Now you're here today to convince parliamentarians that there's a better, cleaner and greener way to transition. If your bill passes, government and Parliament will have to work with those residents to win them over and show them a better way.
I wonder if you have any advice for us in that eventuality. How can we bring the people for whom the existential threat is economic along with us in this transition?
View Jim Carr Profile
Lib. (MB)
It's by the force of argument and by the use of measurable statistics, which will be compelling to people who have open minds and an open hearts.
If they've made up their mind and if they're not interested in entertaining argument—that is to say that they dissent from their own position of “I don't know”.... This is a question for the ages: What do you do in a conversation if nobody wants to listen to you?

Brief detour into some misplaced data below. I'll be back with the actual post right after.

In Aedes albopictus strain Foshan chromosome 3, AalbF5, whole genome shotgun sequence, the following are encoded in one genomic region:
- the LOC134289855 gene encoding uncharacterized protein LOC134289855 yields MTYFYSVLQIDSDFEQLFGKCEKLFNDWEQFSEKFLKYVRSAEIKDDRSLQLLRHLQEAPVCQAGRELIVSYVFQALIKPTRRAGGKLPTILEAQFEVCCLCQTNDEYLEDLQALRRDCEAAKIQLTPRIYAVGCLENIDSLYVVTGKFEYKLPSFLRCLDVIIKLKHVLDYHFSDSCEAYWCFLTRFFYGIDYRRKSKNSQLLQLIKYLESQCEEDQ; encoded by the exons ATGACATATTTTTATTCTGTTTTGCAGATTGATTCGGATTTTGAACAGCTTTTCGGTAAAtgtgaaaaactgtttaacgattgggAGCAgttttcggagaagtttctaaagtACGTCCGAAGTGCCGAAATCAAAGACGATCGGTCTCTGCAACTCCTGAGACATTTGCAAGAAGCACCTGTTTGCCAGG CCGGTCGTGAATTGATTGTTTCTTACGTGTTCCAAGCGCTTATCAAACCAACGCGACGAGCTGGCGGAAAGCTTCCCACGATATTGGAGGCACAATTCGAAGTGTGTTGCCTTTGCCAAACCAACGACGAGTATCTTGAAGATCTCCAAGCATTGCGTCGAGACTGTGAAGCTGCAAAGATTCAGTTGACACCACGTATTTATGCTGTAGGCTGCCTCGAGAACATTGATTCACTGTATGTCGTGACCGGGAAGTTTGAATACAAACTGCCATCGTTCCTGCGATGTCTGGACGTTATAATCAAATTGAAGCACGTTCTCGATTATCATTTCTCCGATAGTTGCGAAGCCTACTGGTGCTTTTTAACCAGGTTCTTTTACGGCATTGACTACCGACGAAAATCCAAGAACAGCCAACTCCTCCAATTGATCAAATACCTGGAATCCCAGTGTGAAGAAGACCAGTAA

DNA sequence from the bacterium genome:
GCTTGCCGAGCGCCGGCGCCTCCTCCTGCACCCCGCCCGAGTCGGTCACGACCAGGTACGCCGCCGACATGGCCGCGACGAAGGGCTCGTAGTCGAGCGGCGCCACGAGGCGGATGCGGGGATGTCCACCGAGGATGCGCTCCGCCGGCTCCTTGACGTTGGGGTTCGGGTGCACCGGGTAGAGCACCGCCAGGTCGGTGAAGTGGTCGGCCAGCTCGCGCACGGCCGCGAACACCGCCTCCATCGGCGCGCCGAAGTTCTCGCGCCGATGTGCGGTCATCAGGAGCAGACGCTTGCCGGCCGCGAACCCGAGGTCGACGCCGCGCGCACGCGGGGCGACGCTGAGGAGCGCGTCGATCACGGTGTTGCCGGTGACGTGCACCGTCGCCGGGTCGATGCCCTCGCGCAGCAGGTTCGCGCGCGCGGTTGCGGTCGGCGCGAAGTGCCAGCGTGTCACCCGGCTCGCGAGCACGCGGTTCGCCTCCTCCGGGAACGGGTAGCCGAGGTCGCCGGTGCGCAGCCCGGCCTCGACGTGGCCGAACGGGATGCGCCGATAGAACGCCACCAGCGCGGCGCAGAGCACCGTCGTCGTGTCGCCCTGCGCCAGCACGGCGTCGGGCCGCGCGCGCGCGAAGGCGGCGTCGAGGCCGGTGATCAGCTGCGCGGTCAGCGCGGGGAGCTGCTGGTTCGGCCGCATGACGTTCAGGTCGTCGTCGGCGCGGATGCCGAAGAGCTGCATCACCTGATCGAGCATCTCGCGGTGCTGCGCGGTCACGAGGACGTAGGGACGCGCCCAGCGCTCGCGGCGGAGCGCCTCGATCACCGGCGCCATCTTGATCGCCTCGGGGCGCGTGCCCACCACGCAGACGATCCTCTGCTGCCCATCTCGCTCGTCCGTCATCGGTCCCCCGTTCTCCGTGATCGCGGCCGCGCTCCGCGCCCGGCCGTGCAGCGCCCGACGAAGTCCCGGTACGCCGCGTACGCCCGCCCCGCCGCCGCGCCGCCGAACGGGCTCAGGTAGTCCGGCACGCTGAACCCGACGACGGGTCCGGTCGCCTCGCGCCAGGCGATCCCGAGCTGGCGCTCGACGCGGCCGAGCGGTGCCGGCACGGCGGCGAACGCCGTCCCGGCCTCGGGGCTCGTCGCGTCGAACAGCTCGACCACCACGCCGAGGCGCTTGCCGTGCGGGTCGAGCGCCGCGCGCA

I happen to believe—I'm just built in a way that wants to believe—that most Canadians are open to reasonable argument and debate. If that assumption is wrong, then I wish all of us luck. I'm pretty certain that I'm not wrong. I have lots of evidence to think that people do change their minds. They change their minds when circumstances change. If they don't care about circumstance, then I don't think they have an open mind and I don't think they have an open heart.
I would remain optimistic based on that presumption of human nature, the Canadian national character and building on the success that we've already achieved together. I hope I'm right.
View Andy Fillmore Profile
Lib. (NS)
View Andy Fillmore Profile
2022-09-22 16:28
I think you are, Jim. Thank you.
View Joël Lightbound Profile
Lib. (QC)
Thank you very much, Mr. Fillmore.